Peace Corps Writers
March 2001

The 40th

We thank these new members of the
Writers & Readers

for their support

Bob Gibson
Patricia Edmisten
Garry Thomas
Mike Tidwell

In this issue has links to the new articles in this issue of

Resources has the Bibliography of Peace Corps Writers and other resources for both readers and writers.

In the Archives you will find back issues of Peace Corps Writers +


To print the entire January 2001 issue, click on this icon link

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Two Firsts for Peace Corps Writers

Oprah Picks A Novel by RPCV
ICY SPARKS BY GWYN HYMAN RUBIO (Costa Rica 1971–73), a novel that was originally published in hardcover in 1998, and was named a New York Times Notable Book in 1998, has been named the March, 2001 selection for the Oprah Book Club. The novel tells the story of Icy Sparks, a young girl growing up in rural Kentucky in the 1950s. Sparks’s life is dominated by her uncontrollable and inexplicable twitches and cursing tics, which she later discovers is a condition with a name: Tourette’s Syndrome.
     In his March, 2000 review of the book for, Joe Kovacs (Sri Lanka 1997–98) sums up, “The rich details and characters carry us eagerly from one page to another, proving that the tale of a young woman with Tourette Syndrome can be simultaneously painstaking and entertaining.”
      Check out Gwyn’s website:

Book Magazine Features
Book Magazine latest issue (March/April 2001) carries a full-page feature on this website and Peace Corps writers. Featured writers are Paul Theroux (Malawi 1963–65), Bob Shacochis (Eastern Caribbean 1975–76), and Kent Haruf (Turkey 1965-67).
     The article focuses on the phenomenon of Peace Corps writers, the current 40th tour, and the fact that the Peace Corps has produced so many talented novelist, non-fiction writers, and poets. The magazine can be found at large bookstores. The article can also be found at the Book Magazine website — it is the last article on the page.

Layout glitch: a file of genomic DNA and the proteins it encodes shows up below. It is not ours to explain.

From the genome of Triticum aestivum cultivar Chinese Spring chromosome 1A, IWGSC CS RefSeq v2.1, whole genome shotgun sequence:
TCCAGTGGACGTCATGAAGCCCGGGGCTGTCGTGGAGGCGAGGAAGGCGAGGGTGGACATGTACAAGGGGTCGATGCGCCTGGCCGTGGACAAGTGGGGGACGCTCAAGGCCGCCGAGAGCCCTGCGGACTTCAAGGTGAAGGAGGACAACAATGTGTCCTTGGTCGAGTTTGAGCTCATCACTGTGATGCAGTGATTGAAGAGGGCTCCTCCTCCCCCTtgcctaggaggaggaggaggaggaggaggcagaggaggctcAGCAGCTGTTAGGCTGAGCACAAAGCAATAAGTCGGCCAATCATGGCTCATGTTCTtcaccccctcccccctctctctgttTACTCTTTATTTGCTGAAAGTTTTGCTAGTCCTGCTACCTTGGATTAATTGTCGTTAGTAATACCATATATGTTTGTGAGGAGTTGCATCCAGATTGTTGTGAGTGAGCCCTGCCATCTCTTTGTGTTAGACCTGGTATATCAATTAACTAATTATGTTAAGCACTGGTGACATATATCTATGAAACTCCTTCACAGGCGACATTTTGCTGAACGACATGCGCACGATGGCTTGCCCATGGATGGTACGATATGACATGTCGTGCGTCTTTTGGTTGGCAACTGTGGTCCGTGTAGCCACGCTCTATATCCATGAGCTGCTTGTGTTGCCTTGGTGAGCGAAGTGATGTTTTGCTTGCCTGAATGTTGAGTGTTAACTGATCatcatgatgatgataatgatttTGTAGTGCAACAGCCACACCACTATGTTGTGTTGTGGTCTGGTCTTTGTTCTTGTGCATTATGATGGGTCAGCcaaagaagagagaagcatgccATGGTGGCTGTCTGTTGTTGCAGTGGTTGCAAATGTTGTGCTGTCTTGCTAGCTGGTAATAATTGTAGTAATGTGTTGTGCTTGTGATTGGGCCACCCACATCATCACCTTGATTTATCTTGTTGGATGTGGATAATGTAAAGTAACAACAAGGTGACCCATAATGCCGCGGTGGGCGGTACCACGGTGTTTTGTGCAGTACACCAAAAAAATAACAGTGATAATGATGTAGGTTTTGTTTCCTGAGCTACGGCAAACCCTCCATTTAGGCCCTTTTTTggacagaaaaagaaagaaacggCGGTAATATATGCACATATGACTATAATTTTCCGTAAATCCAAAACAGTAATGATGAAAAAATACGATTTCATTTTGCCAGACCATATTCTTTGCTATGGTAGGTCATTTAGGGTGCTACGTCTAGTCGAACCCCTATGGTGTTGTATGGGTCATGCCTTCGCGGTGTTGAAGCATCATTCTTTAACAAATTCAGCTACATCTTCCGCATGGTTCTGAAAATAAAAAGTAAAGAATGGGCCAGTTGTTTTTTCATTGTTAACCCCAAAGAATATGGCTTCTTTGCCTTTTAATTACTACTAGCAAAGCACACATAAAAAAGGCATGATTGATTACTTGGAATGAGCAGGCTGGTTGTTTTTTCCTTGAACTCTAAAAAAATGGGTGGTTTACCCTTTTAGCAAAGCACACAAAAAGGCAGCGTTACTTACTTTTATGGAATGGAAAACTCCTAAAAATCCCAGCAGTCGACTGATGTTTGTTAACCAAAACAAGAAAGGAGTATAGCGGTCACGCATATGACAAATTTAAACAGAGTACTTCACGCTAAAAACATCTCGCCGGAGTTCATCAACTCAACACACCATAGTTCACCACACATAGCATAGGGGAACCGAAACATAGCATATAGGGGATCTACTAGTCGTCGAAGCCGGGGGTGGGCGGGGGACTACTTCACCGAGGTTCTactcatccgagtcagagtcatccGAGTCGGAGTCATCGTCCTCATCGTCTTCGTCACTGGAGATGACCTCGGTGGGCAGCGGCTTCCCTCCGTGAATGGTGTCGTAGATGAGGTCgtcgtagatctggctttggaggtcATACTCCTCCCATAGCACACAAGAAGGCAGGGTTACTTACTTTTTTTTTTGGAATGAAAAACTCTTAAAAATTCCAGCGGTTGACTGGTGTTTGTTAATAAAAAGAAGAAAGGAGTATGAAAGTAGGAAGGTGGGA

Book Magazine is also listing in its calendar the 40 Years of Peace Corps Writers readings being staged by us across the country.

Writers Wanted to Read at 40th Reunion
Would you like to be a part of “40 Years of Peace Corps Writers: The Tour” and read at the 40th Reunion in Washington, D.C. this September 20–23? is organizing “Readings by RPCVs” during the weekend celebration. If you have a Peace Corps story, letter home, poems, or part of your Peace Corps novel that you’d like to share, contact us with the following information.

    Country/Years of Peace Corps service
    Title of Reading

Individual readings will be limited to twenty minutes. Email:

New at the site
An addition to our Resources is a compilation of the books by Peace Corps Volunteers about their Peace Corps experience. We hope that this listing will be both enjoyable for Returned Volunteers to peruse, but will also serve as a helpful resource for Peace Corps applicants that will enable them to learn more about “The toughest job you’ll ever love.”
     We are also beginning the slow process of archiving at this site the back issues of RPCV Wrriters & Readers, the newsletter that was the precursor of For reasons that now seem mysterious, but will explain themselves as you read further, we have started with the January, 1992 issue.

And in the March 2001 issue of Peace Corps Writers —

  • Our interview of the month is a return visit with award winning novelist Norm Rush (Botswana Country Co-Director 1978–83). Norm talks with Ron Singer (Nigeria 1964–67).
  • Linda Meyers Donelson (Cameroon 1965–66, Ghana 1966–67) has a Letter Home from Cameroon, not her “finest hour,” she says.
  • In Closer Look we report on the 1988 movie “Purgatory” that starred Tanya Roberts and featured drugs, Peace Corps women, and sex for sale in prison where the PCVs find themselves. Not your average training film.
  • The famous South American Handbook, first published in 1921, is recalled by Latin American authority, Daniel Buck (Peru 1965-67) in Travel Right.
  • Katherine Jamieson (Guyana 1996-98) writes lovingly about “Telling Time” in Guyana in our A Writer Writes column.
  • Besides that, there’s great gossip in Literary Talk and reviews of the latest books by Thurston Clarke (Tunisia 1968), George Packer (Togo 1982–83), Jeffrey Tayler (Morocco 1988–90; PC Staff/Poland, Uzbekistan 1992–93), and Simone Zelitch (Hungary 1991–93).

    Read on.

John Coyne

P.S. Once again thank you to all writers and readers who have helped the site with book reviews, prose and poetry, and who have dug deep and given us funds to support this effort to further Third Goal of the Peace Corps. Marian Haley Beil and I thank you again for your assistance. You keep us going.

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